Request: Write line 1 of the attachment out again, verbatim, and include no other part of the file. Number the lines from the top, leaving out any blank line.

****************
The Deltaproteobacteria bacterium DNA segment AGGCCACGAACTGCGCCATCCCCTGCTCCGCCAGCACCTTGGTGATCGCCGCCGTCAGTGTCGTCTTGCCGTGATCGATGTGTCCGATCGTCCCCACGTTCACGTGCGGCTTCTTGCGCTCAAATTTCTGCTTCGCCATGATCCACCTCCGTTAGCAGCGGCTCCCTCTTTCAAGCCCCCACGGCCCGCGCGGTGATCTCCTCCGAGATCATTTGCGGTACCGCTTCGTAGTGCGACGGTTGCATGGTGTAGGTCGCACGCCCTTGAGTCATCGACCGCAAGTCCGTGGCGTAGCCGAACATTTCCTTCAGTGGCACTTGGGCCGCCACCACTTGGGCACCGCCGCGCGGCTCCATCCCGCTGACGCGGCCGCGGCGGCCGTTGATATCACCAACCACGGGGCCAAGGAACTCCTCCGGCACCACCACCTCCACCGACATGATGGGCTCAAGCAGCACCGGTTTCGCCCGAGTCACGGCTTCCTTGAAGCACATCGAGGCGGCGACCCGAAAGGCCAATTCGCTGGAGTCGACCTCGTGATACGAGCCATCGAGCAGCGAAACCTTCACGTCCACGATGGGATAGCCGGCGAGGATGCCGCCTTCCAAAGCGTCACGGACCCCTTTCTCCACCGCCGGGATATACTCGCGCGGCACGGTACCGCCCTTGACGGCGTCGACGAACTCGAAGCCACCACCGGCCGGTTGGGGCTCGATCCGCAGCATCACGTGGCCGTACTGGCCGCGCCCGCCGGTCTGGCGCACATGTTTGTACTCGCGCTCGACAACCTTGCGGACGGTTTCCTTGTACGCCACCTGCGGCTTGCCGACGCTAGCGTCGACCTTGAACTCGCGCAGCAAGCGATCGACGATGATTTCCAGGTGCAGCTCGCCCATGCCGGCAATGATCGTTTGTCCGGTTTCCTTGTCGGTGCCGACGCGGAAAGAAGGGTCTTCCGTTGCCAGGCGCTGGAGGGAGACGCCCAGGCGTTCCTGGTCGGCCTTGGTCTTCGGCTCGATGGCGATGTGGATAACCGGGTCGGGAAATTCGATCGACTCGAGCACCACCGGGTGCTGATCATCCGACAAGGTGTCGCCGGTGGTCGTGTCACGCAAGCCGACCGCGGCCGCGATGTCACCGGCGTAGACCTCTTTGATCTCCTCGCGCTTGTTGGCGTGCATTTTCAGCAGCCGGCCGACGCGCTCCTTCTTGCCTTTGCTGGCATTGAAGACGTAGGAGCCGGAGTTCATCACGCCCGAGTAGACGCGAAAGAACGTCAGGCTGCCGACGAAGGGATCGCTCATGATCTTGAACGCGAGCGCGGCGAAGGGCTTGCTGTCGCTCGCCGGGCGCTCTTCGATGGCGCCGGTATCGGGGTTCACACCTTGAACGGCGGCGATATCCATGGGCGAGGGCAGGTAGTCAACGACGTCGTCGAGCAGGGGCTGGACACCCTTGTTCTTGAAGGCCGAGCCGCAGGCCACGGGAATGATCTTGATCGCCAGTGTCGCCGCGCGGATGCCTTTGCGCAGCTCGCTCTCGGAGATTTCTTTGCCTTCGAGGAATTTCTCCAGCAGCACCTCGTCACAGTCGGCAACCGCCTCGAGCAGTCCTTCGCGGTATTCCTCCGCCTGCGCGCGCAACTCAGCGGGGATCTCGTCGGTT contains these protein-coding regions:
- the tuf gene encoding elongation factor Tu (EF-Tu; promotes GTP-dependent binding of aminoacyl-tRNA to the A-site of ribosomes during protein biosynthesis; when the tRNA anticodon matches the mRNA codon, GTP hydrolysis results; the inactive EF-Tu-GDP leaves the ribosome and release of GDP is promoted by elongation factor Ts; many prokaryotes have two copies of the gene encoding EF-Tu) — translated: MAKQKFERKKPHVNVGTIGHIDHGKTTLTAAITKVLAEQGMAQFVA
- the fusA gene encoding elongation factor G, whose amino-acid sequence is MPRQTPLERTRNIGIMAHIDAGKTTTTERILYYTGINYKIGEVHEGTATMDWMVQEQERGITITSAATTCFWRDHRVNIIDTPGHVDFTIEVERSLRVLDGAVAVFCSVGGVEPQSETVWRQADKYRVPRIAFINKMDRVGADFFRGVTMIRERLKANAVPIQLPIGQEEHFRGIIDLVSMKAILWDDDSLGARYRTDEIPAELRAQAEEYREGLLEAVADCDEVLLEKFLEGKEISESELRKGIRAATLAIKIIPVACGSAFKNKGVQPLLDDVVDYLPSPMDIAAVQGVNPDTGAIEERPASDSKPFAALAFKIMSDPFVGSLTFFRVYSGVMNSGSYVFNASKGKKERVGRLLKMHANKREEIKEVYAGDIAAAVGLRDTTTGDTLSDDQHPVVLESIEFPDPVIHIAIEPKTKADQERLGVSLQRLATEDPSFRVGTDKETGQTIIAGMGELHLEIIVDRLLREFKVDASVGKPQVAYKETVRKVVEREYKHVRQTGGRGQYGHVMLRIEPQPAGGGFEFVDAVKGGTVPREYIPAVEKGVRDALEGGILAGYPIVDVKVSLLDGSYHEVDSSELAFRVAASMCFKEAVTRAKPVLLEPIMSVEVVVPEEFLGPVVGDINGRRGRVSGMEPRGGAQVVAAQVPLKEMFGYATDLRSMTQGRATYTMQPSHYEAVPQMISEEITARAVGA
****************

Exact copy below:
The Deltaproteobacteria bacterium DNA segment AGGCCACGAACTGCGCCATCCCCTGCTCCGCCAGCACCTTGGTGATCGCCGCCGTCAGTGTCGTCTTGCCGTGATCGATGTGTCCGATCGTCCCCACGTTCACGTGCGGCTTCTTGCGCTCAAATTTCTGCTTCGCCATGATCCACCTCCGTTAGCAGCGGCTCCCTCTTTCAAGCCCCCACGGCCCGCGCGGTGATCTCCTCCGAGATCATTTGCGGTACCGCTTCGTAGTGCGACGGTTGCATGGTGTAGGTCGCACGCCCTTGAGTCATCGACCGCAAGTCCGTGGCGTAGCCGAACATTTCCTTCAGTGGCACTTGGGCCGCCACCACTTGGGCACCGCCGCGCGGCTCCATCCCGCTGACGCGGCCGCGGCGGCCGTTGATATCACCAACCACGGGGCCAAGGAACTCCTCCGGCACCACCACCTCCACCGACATGATGGGCTCAAGCAGCACCGGTTTCGCCCGAGTCACGGCTTCCTTGAAGCACATCGAGGCGGCGACCCGAAAGGCCAATTCGCTGGAGTCGACCTCGTGATACGAGCCATCGAGCAGCGAAACCTTCACGTCCACGATGGGATAGCCGGCGAGGATGCCGCCTTCCAAAGCGTCACGGACCCCTTTCTCCACCGCCGGGATATACTCGCGCGGCACGGTACCGCCCTTGACGGCGTCGACGAACTCGAAGCCACCACCGGCCGGTTGGGGCTCGATCCGCAGCATCACGTGGCCGTACTGGCCGCGCCCGCCGGTCTGGCGCACATGTTTGTACTCGCGCTCGACAACCTTGCGGACGGTTTCCTTGTACGCCACCTGCGGCTTGCCGACGCTAGCGTCGACCTTGAACTCGCGCAGCAAGCGATCGACGATGATTTCCAGGTGCAGCTCGCCCATGCCGGCAATGATCGTTTGTCCGGTTTCCTTGTCGGTGCCGACGCGGAAAGAAGGGTCTTCCGTTGCCAGGCGCTGGAGGGAGACGCCCAGGCGTTCCTGGTCGGCCTTGGTCTTCGGCTCGATGGCGATGTGGATAACCGGGTCGGGAAATTCGATCGACTCGAGCACCACCGGGTGCTGATCATCCGACAAGGTGTCGCCGGTGGTCGTGTCACGCAAGCCGACCGCGGCCGCGATGTCACCGGCGTAGACCTCTTTGATCTCCTCGCGCTTGTTGGCGTGCATTTTCAGCAGCCGGCCGACGCGCTCCTTCTTGCCTTTGCTGGCATTGAAGACGTAGGAGCCGGAGTTCATCACGCCCGAGTAGACGCGAAAGAACGTCAGGCTGCCGACGAAGGGATCGCTCATGATCTTGAACGCGAGCGCGGCGAAGGGCTTGCTGTCGCTCGCCGGGCGCTCTTCGATGGCGCCGGTATCGGGGTTCACACCTTGAACGGCGGCGATATCCATGGGCGAGGGCAGGTAGTCAACGACGTCGTCGAGCAGGGGCTGGACACCCTTGTTCTTGAAGGCCGAGCCGCAGGCCACGGGAATGATCTTGATCGCCAGTGTCGCCGCGCGGATGCCTTTGCGCAGCTCGCTCTCGGAGATTTCTTTGCCTTCGAGGAATTTCTCCAGCAGCACCTCGTCACAGTCGGCAACCGCCTCGAGCAGTCCTTCGCGGTATTCCTCCGCCTGCGCGCGCAACTCAGCGGGGATCTCGTCGGTT contains these protein-coding regions: